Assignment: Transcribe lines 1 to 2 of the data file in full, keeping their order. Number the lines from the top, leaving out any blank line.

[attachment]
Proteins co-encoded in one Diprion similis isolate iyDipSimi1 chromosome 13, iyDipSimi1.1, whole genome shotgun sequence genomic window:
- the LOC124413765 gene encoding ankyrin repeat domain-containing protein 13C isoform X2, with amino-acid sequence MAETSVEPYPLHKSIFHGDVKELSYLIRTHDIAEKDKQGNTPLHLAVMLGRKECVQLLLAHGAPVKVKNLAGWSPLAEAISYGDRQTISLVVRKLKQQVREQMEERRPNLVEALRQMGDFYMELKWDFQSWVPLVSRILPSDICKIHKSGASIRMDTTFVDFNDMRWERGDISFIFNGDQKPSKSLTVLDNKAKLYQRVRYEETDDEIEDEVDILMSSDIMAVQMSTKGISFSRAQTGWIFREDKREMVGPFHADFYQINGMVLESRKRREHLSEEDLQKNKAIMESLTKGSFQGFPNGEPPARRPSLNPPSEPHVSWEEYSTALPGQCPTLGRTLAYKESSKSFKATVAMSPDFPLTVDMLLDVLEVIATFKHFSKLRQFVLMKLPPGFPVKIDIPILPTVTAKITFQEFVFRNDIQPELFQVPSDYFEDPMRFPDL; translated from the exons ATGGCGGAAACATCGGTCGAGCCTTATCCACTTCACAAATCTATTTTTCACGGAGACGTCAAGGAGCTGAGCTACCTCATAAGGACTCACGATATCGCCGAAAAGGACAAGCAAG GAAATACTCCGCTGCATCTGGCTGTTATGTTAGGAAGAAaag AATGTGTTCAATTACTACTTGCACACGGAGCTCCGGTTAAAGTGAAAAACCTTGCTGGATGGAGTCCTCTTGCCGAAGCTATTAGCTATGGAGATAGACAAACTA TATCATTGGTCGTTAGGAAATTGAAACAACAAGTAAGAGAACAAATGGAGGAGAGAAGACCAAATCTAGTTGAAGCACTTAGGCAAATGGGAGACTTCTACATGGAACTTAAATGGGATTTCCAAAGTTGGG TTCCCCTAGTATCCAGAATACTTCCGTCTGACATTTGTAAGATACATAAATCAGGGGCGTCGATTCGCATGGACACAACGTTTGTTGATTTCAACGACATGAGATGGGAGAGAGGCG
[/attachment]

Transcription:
Proteins co-encoded in one Diprion similis isolate iyDipSimi1 chromosome 13, iyDipSimi1.1, whole genome shotgun sequence genomic window:
- the LOC124413765 gene encoding ankyrin repeat domain-containing protein 13C isoform X2, with amino-acid sequence MAETSVEPYPLHKSIFHGDVKELSYLIRTHDIAEKDKQGNTPLHLAVMLGRKECVQLLLAHGAPVKVKNLAGWSPLAEAISYGDRQTISLVVRKLKQQVREQMEERRPNLVEALRQMGDFYMELKWDFQSWVPLVSRILPSDICKIHKSGASIRMDTTFVDFNDMRWERGDISFIFNGDQKPSKSLTVLDNKAKLYQRVRYEETDDEIEDEVDILMSSDIMAVQMSTKGISFSRAQTGWIFREDKREMVGPFHADFYQINGMVLESRKRREHLSEEDLQKNKAIMESLTKGSFQGFPNGEPPARRPSLNPPSEPHVSWEEYSTALPGQCPTLGRTLAYKESSKSFKATVAMSPDFPLTVDMLLDVLEVIATFKHFSKLRQFVLMKLPPGFPVKIDIPILPTVTAKITFQEFVFRNDIQPELFQVPSDYFEDPMRFPDL; translated from the exons ATGGCGGAAACATCGGTCGAGCCTTATCCACTTCACAAATCTATTTTTCACGGAGACGTCAAGGAGCTGAGCTACCTCATAAGGACTCACGATATCGCCGAAAAGGACAAGCAAG GAAATACTCCGCTGCATCTGGCTGTTATGTTAGGAAGAAaag AATGTGTTCAATTACTACTTGCACACGGAGCTCCGGTTAAAGTGAAAAACCTTGCTGGATGGAGTCCTCTTGCCGAAGCTATTAGCTATGGAGATAGACAAACTA TATCATTGGTCGTTAGGAAATTGAAACAACAAGTAAGAGAACAAATGGAGGAGAGAAGACCAAATCTAGTTGAAGCACTTAGGCAAATGGGAGACTTCTACATGGAACTTAAATGGGATTTCCAAAGTTGGG TTCCCCTAGTATCCAGAATACTTCCGTCTGACATTTGTAAGATACATAAATCAGGGGCGTCGATTCGCATGGACACAACGTTTGTTGATTTCAACGACATGAGATGGGAGAGAGGCG